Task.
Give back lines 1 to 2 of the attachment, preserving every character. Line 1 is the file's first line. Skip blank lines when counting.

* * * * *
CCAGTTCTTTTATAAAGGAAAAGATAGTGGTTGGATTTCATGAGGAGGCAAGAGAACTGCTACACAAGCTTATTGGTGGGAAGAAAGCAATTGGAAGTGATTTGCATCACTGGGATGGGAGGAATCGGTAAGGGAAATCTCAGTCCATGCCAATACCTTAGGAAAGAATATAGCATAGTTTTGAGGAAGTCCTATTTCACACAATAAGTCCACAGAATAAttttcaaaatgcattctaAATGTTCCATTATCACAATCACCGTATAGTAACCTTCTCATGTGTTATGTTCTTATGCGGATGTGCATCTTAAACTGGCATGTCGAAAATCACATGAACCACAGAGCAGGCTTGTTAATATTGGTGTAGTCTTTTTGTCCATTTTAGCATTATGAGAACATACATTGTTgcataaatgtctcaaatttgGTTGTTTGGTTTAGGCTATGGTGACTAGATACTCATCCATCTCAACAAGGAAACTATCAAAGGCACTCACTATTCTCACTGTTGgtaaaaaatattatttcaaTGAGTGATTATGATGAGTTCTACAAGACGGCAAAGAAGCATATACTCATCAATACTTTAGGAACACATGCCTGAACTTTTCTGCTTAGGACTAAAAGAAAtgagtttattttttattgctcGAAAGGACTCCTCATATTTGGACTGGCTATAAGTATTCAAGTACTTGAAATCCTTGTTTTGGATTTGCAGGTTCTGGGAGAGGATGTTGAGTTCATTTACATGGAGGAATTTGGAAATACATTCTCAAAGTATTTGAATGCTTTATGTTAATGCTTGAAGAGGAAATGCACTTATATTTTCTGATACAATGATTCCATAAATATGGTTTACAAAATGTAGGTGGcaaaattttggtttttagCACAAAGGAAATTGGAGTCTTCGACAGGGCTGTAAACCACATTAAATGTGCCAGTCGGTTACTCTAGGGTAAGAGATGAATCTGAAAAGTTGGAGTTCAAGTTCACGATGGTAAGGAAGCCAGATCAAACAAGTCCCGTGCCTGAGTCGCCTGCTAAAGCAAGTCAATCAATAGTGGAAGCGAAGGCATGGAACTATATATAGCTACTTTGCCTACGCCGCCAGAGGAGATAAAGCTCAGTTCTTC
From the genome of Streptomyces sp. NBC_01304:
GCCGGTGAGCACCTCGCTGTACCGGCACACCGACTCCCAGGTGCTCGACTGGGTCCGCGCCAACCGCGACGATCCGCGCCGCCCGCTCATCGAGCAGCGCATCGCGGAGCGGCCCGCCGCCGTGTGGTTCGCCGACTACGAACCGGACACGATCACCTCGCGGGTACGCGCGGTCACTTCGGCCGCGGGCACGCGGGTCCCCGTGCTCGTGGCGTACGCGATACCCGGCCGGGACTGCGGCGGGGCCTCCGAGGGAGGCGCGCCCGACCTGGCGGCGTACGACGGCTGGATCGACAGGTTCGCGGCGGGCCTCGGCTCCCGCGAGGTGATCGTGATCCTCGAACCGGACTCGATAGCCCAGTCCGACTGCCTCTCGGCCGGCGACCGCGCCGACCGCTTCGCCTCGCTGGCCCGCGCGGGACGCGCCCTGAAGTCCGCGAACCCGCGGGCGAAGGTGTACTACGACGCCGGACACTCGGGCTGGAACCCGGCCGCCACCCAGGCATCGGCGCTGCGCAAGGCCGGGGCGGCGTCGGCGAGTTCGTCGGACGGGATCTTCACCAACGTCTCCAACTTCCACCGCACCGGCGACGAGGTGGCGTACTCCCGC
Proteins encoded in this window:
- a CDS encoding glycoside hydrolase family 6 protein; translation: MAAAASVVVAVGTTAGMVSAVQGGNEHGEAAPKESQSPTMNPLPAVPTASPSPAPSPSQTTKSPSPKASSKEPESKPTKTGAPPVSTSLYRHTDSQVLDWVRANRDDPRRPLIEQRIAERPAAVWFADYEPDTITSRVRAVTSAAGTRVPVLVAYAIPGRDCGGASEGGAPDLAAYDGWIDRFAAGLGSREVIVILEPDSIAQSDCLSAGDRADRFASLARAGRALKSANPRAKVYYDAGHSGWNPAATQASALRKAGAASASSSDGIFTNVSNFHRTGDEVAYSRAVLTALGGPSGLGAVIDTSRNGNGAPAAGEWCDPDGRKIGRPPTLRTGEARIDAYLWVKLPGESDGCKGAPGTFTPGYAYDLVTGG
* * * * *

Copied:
CCAGTTCTTTTATAAAGGAAAAGATAGTGGTTGGATTTCATGAGGAGGCAAGAGAACTGCTACACAAGCTTATTGGTGGGAAGAAAGCAATTGGAAGTGATTTGCATCACTGGGATGGGAGGAATCGGTAAGGGAAATCTCAGTCCATGCCAATACCTTAGGAAAGAATATAGCATAGTTTTGAGGAAGTCCTATTTCACACAATAAGTCCACAGAATAAttttcaaaatgcattctaAATGTTCCATTATCACAATCACCGTATAGTAACCTTCTCATGTGTTATGTTCTTATGCGGATGTGCATCTTAAACTGGCATGTCGAAAATCACATGAACCACAGAGCAGGCTTGTTAATATTGGTGTAGTCTTTTTGTCCATTTTAGCATTATGAGAACATACATTGTTgcataaatgtctcaaatttgGTTGTTTGGTTTAGGCTATGGTGACTAGATACTCATCCATCTCAACAAGGAAACTATCAAAGGCACTCACTATTCTCACTGTTGgtaaaaaatattatttcaaTGAGTGATTATGATGAGTTCTACAAGACGGCAAAGAAGCATATACTCATCAATACTTTAGGAACACATGCCTGAACTTTTCTGCTTAGGACTAAAAGAAAtgagtttattttttattgctcGAAAGGACTCCTCATATTTGGACTGGCTATAAGTATTCAAGTACTTGAAATCCTTGTTTTGGATTTGCAGGTTCTGGGAGAGGATGTTGAGTTCATTTACATGGAGGAATTTGGAAATACATTCTCAAAGTATTTGAATGCTTTATGTTAATGCTTGAAGAGGAAATGCACTTATATTTTCTGATACAATGATTCCATAAATATGGTTTACAAAATGTAGGTGGcaaaattttggtttttagCACAAAGGAAATTGGAGTCTTCGACAGGGCTGTAAACCACATTAAATGTGCCAGTCGGTTACTCTAGGGTAAGAGATGAATCTGAAAAGTTGGAGTTCAAGTTCACGATGGTAAGGAAGCCAGATCAAACAAGTCCCGTGCCTGAGTCGCCTGCTAAAGCAAGTCAATCAATAGTGGAAGCGAAGGCATGGAACTATATATAGCTACTTTGCCTACGCCGCCAGAGGAGATAAAGCTCAGTTCTTC
From the genome of Streptomyces sp. NBC_01304: